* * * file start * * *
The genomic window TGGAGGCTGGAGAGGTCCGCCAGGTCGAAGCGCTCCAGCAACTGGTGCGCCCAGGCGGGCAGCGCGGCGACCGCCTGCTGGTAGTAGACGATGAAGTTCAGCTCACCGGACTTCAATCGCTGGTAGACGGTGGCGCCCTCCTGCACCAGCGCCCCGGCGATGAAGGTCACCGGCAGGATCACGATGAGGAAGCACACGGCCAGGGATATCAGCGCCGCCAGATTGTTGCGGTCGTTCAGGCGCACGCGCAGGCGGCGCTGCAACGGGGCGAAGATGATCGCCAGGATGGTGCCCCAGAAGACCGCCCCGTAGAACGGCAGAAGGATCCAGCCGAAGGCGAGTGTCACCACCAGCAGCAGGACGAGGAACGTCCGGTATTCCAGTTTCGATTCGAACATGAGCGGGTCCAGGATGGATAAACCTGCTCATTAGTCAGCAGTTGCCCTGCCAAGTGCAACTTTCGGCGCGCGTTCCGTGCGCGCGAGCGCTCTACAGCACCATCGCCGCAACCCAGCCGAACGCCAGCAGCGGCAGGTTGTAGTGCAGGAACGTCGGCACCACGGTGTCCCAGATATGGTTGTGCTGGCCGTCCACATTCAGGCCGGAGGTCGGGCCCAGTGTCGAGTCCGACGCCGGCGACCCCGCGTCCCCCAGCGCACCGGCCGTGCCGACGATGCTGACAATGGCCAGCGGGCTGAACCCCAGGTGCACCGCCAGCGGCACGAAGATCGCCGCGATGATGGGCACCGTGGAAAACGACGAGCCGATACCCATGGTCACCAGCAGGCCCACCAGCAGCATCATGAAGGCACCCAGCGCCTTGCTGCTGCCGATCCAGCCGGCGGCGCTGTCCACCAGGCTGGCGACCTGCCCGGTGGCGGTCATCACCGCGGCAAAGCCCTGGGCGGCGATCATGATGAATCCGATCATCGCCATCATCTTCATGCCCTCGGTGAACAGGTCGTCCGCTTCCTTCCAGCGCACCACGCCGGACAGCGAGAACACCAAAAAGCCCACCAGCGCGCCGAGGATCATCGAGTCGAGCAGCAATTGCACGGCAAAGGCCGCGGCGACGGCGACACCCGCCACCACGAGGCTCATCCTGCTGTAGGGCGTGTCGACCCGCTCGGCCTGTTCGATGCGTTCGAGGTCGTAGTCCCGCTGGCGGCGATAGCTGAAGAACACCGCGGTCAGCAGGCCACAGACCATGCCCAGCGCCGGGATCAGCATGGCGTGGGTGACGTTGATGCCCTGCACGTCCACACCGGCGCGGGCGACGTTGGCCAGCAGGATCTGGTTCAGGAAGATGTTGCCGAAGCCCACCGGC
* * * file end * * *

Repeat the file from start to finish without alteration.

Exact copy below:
The genomic window TGGAGGCTGGAGAGGTCCGCCAGGTCGAAGCGCTCCAGCAACTGGTGCGCCCAGGCGGGCAGCGCGGCGACCGCCTGCTGGTAGTAGACGATGAAGTTCAGCTCACCGGACTTCAATCGCTGGTAGACGGTGGCGCCCTCCTGCACCAGCGCCCCGGCGATGAAGGTCACCGGCAGGATCACGATGAGGAAGCACACGGCCAGGGATATCAGCGCCGCCAGATTGTTGCGGTCGTTCAGGCGCACGCGCAGGCGGCGCTGCAACGGGGCGAAGATGATCGCCAGGATGGTGCCCCAGAAGACCGCCCCGTAGAACGGCAGAAGGATCCAGCCGAAGGCGAGTGTCACCACCAGCAGCAGGACGAGGAACGTCCGGTATTCCAGTTTCGATTCGAACATGAGCGGGTCCAGGATGGATAAACCTGCTCATTAGTCAGCAGTTGCCCTGCCAAGTGCAACTTTCGGCGCGCGTTCCGTGCGCGCGAGCGCTCTACAGCACCATCGCCGCAACCCAGCCGAACGCCAGCAGCGGCAGGTTGTAGTGCAGGAACGTCGGCACCACGGTGTCCCAGATATGGTTGTGCTGGCCGTCCACATTCAGGCCGGAGGTCGGGCCCAGTGTCGAGTCCGACGCCGGCGACCCCGCGTCCCCCAGCGCACCGGCCGTGCCGACGATGCTGACAATGGCCAGCGGGCTGAACCCCAGGTGCACCGCCAGCGGCACGAAGATCGCCGCGATGATGGGCACCGTGGAAAACGACGAGCCGATACCCATGGTCACCAGCAGGCCCACCAGCAGCATCATGAAGGCACCCAGCGCCTTGCTGCTGCCGATCCAGCCGGCGGCGCTGTCCACCAGGCTGGCGACCTGCCCGGTGGCGGTCATCACCGCGGCAAAGCCCTGGGCGGCGATCATGATGAATCCGATCATCGCCATCATCTTCATGCCCTCGGTGAACAGGTCGTCCGCTTCCTTCCAGCGCACCACGCCGGACAGCGAGAACACCAAAAAGCCCACCAGCGCGCCGAGGATCATCGAGTCGAGCAGCAATTGCACGGCAAAGGCCGCGGCGACGGCGACACCCGCCACCACGAGGCTCATCCTGCTGTAGGGCGTGTCGACCCGCTCGGCCTGTTCGATGCGTTCGAGGTCGTAGTCCCGCTGGCGGCGATAGCTGAAGAACACCGCGGTCAGCAGGCCACAGACCATGCCCAGCGCCGGGATCAGCATGGCGTGGGTGACGTTGATGCCCTGCACGTCCACACCGGCGCGGGCGACGTTGGCCAGCAGGATCTGGTTCAGGAAGATGTTGCCGAAGCCCACCGGC